Retroviruses use CD169-mediated trans-infection of permissive lymphocytes to establish infection
By Mark Wanner
Retroviruses are a family of viruses that includes human immunodeficiency virus (HIV) and various animal leukemia viruses. They carry single-stranded RNA that is reverse transcripted to DNA, which is incorporated into the host cell genome then translated and transcribed with the host cell’s own genes. Retroviruses are known to spread between cells in vitro, but mechanisms for spread in vivo are not well understood. Knowledge of how the spread occurs is important for improving HIV prevention and therapies.
To study the spread of retroviruses in vivo, researchers led by Walter Mothes of the Yale University School of Medicine used immunosuppressed (NSG) mice with human immune engraftments, developed by JAX Professor Leonard Shultz. In a paper published online on October 1 in Science, they showed that murine leukemia virus (MLV) and HIV first captured by CD169+ macrophages. CD169 is a cell adhesion molecule found on the surfaces of some macrophages and normally mediates cell-to-cell signaling. It appears that retroviruses are able to utilize the adhesion pathway as an efficient method to infect host cells. Blocking CD169 with antibodies significantly reduced retroviral capture by the macrophages.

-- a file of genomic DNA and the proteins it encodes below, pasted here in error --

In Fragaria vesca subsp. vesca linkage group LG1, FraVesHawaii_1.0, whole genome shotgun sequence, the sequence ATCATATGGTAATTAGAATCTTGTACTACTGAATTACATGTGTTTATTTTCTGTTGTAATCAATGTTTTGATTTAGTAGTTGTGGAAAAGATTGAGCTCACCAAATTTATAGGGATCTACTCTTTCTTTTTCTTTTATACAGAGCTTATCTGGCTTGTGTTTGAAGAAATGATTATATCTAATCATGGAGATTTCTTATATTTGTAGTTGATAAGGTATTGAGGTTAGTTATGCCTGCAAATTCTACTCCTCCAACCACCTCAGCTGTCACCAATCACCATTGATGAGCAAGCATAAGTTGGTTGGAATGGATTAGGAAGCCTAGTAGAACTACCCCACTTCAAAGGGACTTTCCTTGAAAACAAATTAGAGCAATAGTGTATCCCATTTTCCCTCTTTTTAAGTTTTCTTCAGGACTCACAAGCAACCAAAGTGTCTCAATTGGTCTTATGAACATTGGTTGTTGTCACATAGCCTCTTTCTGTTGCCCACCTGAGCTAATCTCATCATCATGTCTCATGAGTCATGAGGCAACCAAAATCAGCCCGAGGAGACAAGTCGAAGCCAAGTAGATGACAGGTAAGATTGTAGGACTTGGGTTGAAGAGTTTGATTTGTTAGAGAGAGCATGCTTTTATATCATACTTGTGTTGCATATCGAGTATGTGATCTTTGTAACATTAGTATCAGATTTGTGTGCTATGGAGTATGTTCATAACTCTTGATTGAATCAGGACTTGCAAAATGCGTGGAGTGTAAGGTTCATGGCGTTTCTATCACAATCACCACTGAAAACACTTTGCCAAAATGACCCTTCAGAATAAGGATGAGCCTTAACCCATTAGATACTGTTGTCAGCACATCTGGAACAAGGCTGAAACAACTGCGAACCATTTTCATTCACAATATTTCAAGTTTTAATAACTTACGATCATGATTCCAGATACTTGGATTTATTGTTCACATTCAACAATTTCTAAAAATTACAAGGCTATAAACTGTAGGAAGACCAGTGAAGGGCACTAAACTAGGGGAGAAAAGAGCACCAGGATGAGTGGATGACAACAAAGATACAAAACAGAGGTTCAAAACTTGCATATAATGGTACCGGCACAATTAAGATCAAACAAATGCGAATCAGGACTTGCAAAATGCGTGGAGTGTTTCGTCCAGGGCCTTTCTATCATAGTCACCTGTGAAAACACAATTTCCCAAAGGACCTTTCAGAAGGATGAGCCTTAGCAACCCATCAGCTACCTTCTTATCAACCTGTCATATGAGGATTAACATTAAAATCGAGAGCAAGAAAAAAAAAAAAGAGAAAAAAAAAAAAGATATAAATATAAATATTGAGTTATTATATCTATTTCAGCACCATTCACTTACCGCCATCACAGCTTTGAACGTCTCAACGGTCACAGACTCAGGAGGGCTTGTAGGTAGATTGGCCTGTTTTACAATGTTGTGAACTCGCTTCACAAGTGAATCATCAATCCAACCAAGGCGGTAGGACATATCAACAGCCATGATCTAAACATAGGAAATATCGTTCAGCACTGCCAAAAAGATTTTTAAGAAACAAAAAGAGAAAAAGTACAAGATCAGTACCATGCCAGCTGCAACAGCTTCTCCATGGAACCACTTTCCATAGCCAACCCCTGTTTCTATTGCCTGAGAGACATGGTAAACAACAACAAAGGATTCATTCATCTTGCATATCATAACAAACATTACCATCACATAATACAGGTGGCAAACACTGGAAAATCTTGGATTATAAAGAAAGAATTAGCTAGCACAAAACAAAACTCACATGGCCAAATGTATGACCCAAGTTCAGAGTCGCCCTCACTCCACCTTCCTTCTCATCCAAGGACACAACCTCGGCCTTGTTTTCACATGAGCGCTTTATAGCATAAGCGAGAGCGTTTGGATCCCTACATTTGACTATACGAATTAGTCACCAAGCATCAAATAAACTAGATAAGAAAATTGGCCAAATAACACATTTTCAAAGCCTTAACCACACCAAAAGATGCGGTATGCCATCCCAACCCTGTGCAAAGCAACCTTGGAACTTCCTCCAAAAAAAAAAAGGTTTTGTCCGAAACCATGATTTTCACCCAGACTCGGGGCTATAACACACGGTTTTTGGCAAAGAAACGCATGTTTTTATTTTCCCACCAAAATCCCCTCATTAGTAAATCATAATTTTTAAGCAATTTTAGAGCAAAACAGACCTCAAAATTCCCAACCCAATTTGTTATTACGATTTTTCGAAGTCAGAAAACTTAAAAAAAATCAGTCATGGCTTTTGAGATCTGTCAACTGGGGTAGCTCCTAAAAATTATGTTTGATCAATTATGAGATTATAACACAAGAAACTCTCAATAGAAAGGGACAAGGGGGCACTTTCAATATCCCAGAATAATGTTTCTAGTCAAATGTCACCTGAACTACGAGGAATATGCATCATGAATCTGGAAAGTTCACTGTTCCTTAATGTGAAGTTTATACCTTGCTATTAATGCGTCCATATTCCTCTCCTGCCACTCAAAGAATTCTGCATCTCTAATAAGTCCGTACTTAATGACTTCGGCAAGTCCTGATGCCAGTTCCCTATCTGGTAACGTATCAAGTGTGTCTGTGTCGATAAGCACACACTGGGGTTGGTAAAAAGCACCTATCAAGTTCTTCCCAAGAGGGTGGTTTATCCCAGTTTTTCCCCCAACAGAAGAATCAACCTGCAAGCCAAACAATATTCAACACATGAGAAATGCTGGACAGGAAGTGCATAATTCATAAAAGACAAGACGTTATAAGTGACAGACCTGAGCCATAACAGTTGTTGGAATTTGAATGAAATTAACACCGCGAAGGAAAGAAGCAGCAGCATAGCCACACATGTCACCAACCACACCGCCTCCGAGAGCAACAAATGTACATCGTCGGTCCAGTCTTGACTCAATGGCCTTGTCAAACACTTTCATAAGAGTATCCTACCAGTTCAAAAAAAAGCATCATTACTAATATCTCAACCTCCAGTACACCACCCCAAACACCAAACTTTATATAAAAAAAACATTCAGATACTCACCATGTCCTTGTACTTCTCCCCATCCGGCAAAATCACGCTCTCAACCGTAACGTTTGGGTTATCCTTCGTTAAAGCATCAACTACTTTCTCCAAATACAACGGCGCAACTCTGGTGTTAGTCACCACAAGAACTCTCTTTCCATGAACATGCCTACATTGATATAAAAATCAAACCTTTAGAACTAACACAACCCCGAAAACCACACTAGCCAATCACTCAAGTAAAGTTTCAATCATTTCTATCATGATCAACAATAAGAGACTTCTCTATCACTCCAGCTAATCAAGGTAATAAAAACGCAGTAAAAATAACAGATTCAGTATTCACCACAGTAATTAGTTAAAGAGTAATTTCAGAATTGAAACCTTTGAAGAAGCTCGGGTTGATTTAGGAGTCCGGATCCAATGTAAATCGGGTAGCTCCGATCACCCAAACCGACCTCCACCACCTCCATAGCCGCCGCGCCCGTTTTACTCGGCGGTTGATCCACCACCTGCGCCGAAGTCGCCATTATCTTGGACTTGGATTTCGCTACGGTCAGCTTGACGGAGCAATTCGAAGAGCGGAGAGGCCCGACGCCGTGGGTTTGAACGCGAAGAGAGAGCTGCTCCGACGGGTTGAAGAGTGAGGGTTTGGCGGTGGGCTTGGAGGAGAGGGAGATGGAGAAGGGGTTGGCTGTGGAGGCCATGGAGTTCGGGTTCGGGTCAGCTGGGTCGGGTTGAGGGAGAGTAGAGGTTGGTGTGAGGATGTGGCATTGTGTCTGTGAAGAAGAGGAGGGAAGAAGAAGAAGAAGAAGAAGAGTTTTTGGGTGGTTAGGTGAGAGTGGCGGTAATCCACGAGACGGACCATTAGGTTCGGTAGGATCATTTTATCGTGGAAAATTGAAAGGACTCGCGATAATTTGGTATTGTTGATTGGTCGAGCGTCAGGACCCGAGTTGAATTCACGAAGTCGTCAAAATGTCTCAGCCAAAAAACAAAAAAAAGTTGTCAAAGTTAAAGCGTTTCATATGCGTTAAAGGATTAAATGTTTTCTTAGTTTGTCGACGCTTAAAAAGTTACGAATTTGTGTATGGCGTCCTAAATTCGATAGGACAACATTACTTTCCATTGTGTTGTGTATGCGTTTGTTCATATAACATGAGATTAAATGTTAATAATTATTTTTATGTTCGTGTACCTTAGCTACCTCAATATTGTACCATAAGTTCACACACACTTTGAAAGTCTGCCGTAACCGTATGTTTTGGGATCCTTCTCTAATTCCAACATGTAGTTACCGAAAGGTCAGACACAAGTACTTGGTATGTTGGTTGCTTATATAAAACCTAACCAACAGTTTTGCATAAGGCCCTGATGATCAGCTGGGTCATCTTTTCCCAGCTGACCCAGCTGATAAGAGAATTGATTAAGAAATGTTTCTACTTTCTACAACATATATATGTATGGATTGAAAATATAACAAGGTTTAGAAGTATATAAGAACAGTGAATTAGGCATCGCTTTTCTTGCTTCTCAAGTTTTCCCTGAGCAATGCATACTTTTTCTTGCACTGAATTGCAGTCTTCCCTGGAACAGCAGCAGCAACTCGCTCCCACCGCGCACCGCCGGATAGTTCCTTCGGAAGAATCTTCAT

The researchers then determined that CD169+ macrophages serve to concentrate viruses and deliver them to B-1 cells—a sub-class of B cell lymphocyte—for infection. The macrophages form long-lived contacts with the B-1 cells, which spreads the infection through a synaptic contact. In lymph nodes, the infected B-1 cells spread the infection through similar cell-to-cell transfers. The researchers plan to test this in vivo model of retroviral spread further to explore its potential for therapeutic intervention.